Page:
The Corps celebrates its 50th anniversary this year. While honoring the men and women who served throughout the organization's five decades of service, the Corps aims to maintain its unique musical traditions.
Perpetuation of those traditions is held in the hands of each generation's curators. The Corps' Soldiers keep the flame of American fifing and drumming alive in both their performances, and outreach efforts.
The Corps' annual Juniors Workshop, a weekend-long symposium, gives aspiring fifers and drummers the chance to work one-on-one with Old Guard musicians. Students not only learn about the basics of music, but also get a glimpse into the life of a Soldier through presentations by Tomb Guard sentinels, Caisson Platoon Soldiers and others.
The Corps is also active within the professional music community. Its Soldiers host master classes at such venues as the International Trumpet Guild, Percussive Arts Society and International Flute Association, exposing professional musicians to Army musical careers.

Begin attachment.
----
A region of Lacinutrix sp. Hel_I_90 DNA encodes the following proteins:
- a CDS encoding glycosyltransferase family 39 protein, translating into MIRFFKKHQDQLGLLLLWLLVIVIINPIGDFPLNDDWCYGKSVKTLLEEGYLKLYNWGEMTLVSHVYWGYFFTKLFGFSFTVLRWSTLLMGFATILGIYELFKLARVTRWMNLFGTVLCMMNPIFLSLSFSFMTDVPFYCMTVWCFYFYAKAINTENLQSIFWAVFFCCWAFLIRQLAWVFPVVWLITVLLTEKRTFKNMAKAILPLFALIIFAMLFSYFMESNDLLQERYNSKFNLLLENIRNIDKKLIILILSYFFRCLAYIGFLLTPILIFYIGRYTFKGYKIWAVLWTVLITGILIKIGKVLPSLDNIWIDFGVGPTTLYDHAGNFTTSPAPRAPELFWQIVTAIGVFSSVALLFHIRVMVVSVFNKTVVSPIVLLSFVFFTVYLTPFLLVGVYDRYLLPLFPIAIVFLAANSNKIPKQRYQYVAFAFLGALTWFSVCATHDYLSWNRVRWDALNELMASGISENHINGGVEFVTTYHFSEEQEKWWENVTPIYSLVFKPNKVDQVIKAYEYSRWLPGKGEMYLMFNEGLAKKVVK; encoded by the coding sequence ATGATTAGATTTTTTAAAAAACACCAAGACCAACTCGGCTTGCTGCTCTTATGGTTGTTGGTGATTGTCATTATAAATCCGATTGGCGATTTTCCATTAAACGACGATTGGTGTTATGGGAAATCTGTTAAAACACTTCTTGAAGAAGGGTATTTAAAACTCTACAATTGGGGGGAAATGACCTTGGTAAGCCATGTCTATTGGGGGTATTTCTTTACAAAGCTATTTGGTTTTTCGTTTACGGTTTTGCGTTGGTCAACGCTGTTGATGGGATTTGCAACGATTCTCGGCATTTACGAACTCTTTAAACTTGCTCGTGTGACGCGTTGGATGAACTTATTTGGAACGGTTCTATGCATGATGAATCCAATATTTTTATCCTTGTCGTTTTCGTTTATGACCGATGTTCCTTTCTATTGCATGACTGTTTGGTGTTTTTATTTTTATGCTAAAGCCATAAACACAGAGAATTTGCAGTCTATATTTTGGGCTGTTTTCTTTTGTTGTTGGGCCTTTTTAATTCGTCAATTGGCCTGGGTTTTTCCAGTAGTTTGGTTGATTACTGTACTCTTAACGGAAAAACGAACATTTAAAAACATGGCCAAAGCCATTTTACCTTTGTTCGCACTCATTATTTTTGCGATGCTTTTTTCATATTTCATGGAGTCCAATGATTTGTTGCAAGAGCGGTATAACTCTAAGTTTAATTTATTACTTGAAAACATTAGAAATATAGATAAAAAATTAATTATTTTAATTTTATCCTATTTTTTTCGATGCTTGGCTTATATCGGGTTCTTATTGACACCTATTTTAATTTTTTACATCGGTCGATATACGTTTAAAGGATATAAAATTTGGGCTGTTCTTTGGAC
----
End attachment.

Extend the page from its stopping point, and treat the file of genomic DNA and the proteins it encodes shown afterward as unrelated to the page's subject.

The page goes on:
The addition of the Baroque Trumpet and Flute Ensembles has further expanded the Corps' capabilities and range of music. These specialty groups within the Corps allow it to offer a broader range of music to such venues as state dinners and formal galas.
Whether performing for school children, or representing the nation worldwide, the Corps represents the strength of the Army: the honor, pride and duty that have embodied the American spirit for more than two centuries.